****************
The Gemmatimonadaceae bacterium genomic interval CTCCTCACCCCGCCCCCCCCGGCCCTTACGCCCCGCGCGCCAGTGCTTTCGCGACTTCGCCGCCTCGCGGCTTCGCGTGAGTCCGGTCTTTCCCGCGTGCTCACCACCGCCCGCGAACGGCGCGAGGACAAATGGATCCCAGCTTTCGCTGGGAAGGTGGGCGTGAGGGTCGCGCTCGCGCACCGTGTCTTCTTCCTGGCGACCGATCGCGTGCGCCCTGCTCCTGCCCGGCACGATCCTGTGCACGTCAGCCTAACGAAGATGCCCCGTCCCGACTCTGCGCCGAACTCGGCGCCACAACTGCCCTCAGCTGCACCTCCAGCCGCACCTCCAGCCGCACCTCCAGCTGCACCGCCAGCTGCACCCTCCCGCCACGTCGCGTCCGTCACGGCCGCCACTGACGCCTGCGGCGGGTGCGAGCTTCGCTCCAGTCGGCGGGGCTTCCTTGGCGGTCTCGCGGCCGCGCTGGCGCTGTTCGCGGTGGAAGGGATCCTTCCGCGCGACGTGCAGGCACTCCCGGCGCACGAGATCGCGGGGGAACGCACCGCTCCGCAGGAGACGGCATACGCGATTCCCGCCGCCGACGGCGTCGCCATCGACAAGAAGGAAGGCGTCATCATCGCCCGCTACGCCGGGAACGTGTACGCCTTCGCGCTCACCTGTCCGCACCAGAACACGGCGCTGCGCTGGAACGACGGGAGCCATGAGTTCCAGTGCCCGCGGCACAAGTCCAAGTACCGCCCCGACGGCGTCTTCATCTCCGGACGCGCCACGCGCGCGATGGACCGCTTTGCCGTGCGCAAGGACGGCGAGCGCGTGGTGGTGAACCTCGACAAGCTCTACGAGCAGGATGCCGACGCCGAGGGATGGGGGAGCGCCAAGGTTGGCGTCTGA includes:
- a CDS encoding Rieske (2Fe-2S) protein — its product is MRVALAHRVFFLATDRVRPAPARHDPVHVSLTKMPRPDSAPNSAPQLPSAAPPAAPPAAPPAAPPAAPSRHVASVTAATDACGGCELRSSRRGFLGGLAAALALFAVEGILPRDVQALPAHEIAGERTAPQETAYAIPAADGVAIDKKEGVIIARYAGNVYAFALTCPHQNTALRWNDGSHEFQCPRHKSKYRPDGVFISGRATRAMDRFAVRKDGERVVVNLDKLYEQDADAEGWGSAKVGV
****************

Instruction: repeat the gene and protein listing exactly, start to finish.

The Gemmatimonadaceae bacterium genomic interval CTCCTCACCCCGCCCCCCCCGGCCCTTACGCCCCGCGCGCCAGTGCTTTCGCGACTTCGCCGCCTCGCGGCTTCGCGTGAGTCCGGTCTTTCCCGCGTGCTCACCACCGCCCGCGAACGGCGCGAGGACAAATGGATCCCAGCTTTCGCTGGGAAGGTGGGCGTGAGGGTCGCGCTCGCGCACCGTGTCTTCTTCCTGGCGACCGATCGCGTGCGCCCTGCTCCTGCCCGGCACGATCCTGTGCACGTCAGCCTAACGAAGATGCCCCGTCCCGACTCTGCGCCGAACTCGGCGCCACAACTGCCCTCAGCTGCACCTCCAGCCGCACCTCCAGCCGCACCTCCAGCTGCACCGCCAGCTGCACCCTCCCGCCACGTCGCGTCCGTCACGGCCGCCACTGACGCCTGCGGCGGGTGCGAGCTTCGCTCCAGTCGGCGGGGCTTCCTTGGCGGTCTCGCGGCCGCGCTGGCGCTGTTCGCGGTGGAAGGGATCCTTCCGCGCGACGTGCAGGCACTCCCGGCGCACGAGATCGCGGGGGAACGCACCGCTCCGCAGGAGACGGCATACGCGATTCCCGCCGCCGACGGCGTCGCCATCGACAAGAAGGAAGGCGTCATCATCGCCCGCTACGCCGGGAACGTGTACGCCTTCGCGCTCACCTGTCCGCACCAGAACACGGCGCTGCGCTGGAACGACGGGAGCCATGAGTTCCAGTGCCCGCGGCACAAGTCCAAGTACCGCCCCGACGGCGTCTTCATCTCCGGACGCGCCACGCGCGCGATGGACCGCTTTGCCGTGCGCAAGGACGGCGAGCGCGTGGTGGTGAACCTCGACAAGCTCTACGAGCAGGATGCCGACGCCGAGGGATGGGGGAGCGCCAAGGTTGGCGTCTGA includes:
- a CDS encoding Rieske (2Fe-2S) protein — its product is MRVALAHRVFFLATDRVRPAPARHDPVHVSLTKMPRPDSAPNSAPQLPSAAPPAAPPAAPPAAPPAAPSRHVASVTAATDACGGCELRSSRRGFLGGLAAALALFAVEGILPRDVQALPAHEIAGERTAPQETAYAIPAADGVAIDKKEGVIIARYAGNVYAFALTCPHQNTALRWNDGSHEFQCPRHKSKYRPDGVFISGRATRAMDRFAVRKDGERVVVNLDKLYEQDADAEGWGSAKVGV